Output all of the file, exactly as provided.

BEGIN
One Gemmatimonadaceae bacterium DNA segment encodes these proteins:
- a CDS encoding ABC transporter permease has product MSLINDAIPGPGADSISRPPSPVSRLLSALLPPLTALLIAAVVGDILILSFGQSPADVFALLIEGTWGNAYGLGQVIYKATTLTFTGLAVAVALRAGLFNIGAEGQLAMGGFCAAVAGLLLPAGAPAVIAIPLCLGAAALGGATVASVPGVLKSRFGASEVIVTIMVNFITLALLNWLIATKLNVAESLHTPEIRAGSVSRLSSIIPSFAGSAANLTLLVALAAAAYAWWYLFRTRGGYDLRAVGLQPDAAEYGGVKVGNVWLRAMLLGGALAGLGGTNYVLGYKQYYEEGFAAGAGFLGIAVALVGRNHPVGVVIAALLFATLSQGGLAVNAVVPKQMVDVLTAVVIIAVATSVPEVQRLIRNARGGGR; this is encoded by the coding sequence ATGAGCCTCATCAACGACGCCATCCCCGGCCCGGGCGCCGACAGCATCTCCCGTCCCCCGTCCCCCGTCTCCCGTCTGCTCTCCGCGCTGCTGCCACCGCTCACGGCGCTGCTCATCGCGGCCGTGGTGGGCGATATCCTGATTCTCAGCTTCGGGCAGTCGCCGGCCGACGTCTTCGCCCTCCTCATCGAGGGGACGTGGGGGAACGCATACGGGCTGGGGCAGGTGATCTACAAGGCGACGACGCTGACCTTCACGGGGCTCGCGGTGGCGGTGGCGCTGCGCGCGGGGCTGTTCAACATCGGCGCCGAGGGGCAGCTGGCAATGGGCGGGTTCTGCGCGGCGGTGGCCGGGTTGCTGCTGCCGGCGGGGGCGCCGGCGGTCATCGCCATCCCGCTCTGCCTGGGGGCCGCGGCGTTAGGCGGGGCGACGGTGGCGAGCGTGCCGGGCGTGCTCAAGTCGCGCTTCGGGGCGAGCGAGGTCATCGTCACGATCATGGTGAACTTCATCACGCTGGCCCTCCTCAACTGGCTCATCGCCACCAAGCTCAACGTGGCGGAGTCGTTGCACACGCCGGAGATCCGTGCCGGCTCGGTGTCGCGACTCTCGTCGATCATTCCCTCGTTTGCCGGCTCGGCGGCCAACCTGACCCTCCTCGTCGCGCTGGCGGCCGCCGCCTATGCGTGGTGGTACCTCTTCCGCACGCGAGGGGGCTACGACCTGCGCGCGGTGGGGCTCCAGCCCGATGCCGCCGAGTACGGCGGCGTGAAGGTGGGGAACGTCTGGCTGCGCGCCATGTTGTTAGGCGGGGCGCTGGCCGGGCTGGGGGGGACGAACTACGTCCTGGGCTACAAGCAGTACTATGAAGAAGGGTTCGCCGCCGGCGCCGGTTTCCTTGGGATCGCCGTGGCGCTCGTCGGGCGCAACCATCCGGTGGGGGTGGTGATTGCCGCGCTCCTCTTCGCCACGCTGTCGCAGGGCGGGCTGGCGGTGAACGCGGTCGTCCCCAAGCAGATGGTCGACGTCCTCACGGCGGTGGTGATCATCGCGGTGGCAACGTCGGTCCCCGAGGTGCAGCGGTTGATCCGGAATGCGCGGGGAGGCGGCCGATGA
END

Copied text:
One Gemmatimonadaceae bacterium DNA segment encodes these proteins:
- a CDS encoding ABC transporter permease has product MSLINDAIPGPGADSISRPPSPVSRLLSALLPPLTALLIAAVVGDILILSFGQSPADVFALLIEGTWGNAYGLGQVIYKATTLTFTGLAVAVALRAGLFNIGAEGQLAMGGFCAAVAGLLLPAGAPAVIAIPLCLGAAALGGATVASVPGVLKSRFGASEVIVTIMVNFITLALLNWLIATKLNVAESLHTPEIRAGSVSRLSSIIPSFAGSAANLTLLVALAAAAYAWWYLFRTRGGYDLRAVGLQPDAAEYGGVKVGNVWLRAMLLGGALAGLGGTNYVLGYKQYYEEGFAAGAGFLGIAVALVGRNHPVGVVIAALLFATLSQGGLAVNAVVPKQMVDVLTAVVIIAVATSVPEVQRLIRNARGGGR; this is encoded by the coding sequence ATGAGCCTCATCAACGACGCCATCCCCGGCCCGGGCGCCGACAGCATCTCCCGTCCCCCGTCCCCCGTCTCCCGTCTGCTCTCCGCGCTGCTGCCACCGCTCACGGCGCTGCTCATCGCGGCCGTGGTGGGCGATATCCTGATTCTCAGCTTCGGGCAGTCGCCGGCCGACGTCTTCGCCCTCCTCATCGAGGGGACGTGGGGGAACGCATACGGGCTGGGGCAGGTGATCTACAAGGCGACGACGCTGACCTTCACGGGGCTCGCGGTGGCGGTGGCGCTGCGCGCGGGGCTGTTCAACATCGGCGCCGAGGGGCAGCTGGCAATGGGCGGGTTCTGCGCGGCGGTGGCCGGGTTGCTGCTGCCGGCGGGGGCGCCGGCGGTCATCGCCATCCCGCTCTGCCTGGGGGCCGCGGCGTTAGGCGGGGCGACGGTGGCGAGCGTGCCGGGCGTGCTCAAGTCGCGCTTCGGGGCGAGCGAGGTCATCGTCACGATCATGGTGAACTTCATCACGCTGGCCCTCCTCAACTGGCTCATCGCCACCAAGCTCAACGTGGCGGAGTCGTTGCACACGCCGGAGATCCGTGCCGGCTCGGTGTCGCGACTCTCGTCGATCATTCCCTCGTTTGCCGGCTCGGCGGCCAACCTGACCCTCCTCGTCGCGCTGGCGGCCGCCGCCTATGCGTGGTGGTACCTCTTCCGCACGCGAGGGGGCTACGACCTGCGCGCGGTGGGGCTCCAGCCCGATGCCGCCGAGTACGGCGGCGTGAAGGTGGGGAACGTCTGGCTGCGCGCCATGTTGTTAGGCGGGGCGCTGGCCGGGCTGGGGGGGACGAACTACGTCCTGGGCTACAAGCAGTACTATGAAGAAGGGTTCGCCGCCGGCGCCGGTTTCCTTGGGATCGCCGTGGCGCTCGTCGGGCGCAACCATCCGGTGGGGGTGGTGATTGCCGCGCTCCTCTTCGCCACGCTGTCGCAGGGCGGGCTGGCGGTGAACGCGGTCGTCCCCAAGCAGATGGTCGACGTCCTCACGGCGGTGGTGATCATCGCGGTGGCAACGTCGGTCCCCGAGGTGCAGCGGTTGATCCGGAATGCGCGGGGAGGCGGCCGATGA